After Gough Whitlam’s dismissal in 1975, Malcolm Fraser’s Liberal government conducted a number of inquiries into the unemployment benefit. It went on to cut labor-market programs by 54 percent, justifying this move with a campaign to smear welfare recipients as “dole bludgers.” Instead of blaming the economic system, Fraser sought to scapegoat individual unemployed workers.

Two reports from the Fraser era stand out for their arguments against the government narrative. The first was an inquiry into the CES, known as the Norgard report. It called for more resources to be directed toward the CES, and argued that the work test should be scrapped.

The second, the “Inquiry into Unemployment Benefit Policy and Administration,” argued that unemployment benefits were not a disincentive to work, and proposed to abandon the work test in times of high unemployment. Unsurprisingly, Fraser largely ignored both reports, merely implementing some of the less substantial Norgard recommendations.

The Golden Age of Unemployment Support

Dr Victor Quirk used to work for the CES. Now, he is a labor-market economist. He told Jacobin that over its life, the CES had developed considerable institutional expertise. “From the Norgard period up until 1989,” he explained, the CES found itself in a “bit of a golden age.”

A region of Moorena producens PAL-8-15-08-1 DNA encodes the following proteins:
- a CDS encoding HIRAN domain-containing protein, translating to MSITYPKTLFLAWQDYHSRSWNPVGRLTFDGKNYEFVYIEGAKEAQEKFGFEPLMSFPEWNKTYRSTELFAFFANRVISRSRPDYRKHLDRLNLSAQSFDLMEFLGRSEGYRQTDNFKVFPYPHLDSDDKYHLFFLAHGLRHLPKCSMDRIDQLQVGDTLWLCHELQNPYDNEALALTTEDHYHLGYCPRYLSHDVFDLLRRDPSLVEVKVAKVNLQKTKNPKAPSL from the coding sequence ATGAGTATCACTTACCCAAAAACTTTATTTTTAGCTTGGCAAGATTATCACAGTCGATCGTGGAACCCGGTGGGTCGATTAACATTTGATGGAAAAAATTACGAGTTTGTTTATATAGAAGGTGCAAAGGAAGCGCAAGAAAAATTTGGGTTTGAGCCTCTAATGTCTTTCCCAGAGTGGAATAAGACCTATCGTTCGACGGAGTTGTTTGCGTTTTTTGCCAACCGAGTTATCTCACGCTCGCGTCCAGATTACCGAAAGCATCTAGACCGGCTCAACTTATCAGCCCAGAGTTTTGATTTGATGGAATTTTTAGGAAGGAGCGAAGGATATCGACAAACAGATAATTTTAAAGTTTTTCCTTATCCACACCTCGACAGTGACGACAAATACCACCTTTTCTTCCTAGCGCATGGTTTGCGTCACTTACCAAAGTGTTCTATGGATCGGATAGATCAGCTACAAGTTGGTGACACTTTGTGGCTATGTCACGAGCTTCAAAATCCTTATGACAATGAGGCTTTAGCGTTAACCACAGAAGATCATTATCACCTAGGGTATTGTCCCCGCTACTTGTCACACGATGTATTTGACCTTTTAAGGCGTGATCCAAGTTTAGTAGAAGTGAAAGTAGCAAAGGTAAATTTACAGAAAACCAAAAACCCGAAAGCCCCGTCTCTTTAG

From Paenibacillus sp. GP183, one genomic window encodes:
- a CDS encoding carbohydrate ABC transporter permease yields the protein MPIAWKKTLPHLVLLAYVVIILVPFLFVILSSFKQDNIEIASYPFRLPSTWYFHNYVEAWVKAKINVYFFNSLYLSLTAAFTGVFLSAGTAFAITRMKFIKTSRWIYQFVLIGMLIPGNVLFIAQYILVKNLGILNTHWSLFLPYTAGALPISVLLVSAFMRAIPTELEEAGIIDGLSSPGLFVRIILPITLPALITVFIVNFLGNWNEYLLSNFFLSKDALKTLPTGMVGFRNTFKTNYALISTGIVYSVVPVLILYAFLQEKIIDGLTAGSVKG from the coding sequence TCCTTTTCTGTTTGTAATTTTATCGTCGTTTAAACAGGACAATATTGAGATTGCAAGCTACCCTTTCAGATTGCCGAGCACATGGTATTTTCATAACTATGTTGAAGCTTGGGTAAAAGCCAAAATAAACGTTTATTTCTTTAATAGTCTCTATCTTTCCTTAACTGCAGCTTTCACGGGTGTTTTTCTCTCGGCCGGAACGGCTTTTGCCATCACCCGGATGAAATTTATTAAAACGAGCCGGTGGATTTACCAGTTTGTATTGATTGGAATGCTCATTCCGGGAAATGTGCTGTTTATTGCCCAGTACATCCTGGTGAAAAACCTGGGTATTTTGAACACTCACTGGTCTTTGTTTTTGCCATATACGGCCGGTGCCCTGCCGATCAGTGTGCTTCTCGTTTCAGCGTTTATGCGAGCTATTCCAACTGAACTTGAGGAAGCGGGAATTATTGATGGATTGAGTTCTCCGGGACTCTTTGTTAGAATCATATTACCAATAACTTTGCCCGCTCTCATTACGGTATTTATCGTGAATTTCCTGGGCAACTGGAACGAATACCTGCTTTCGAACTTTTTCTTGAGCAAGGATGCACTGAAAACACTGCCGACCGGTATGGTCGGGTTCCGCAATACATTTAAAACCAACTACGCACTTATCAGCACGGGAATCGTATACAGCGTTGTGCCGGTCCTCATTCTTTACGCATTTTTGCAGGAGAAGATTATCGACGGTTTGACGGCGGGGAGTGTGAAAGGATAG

This was in part because the CES had a geographic footprint spanning the country. CES officers could easily find out if employers were underpaying or mistreating staff, with the consequence that the CES would deny them access to the free employment service it provided. As Dr Quirk explained:

It was a way of regulating the behavior of employers to some extent, because your local CES would say “no, we’re not going to handle any more of your vacancies because of the way you’ve been treating people.”

Because employers were typically based in one area, they weren’t able to simply go to another CES office. This meant that CES officers could work out, for example, whether a restaurant was exploiting trial staff for unpaid labor.

As the local CES manager worked with local businesses and the community, the CES was able to gather labor-market information. For example, if a business laid off multiple employees, the CES manager would speak with the business, to find out the cause and to offer tailored assistance through labor-market programs.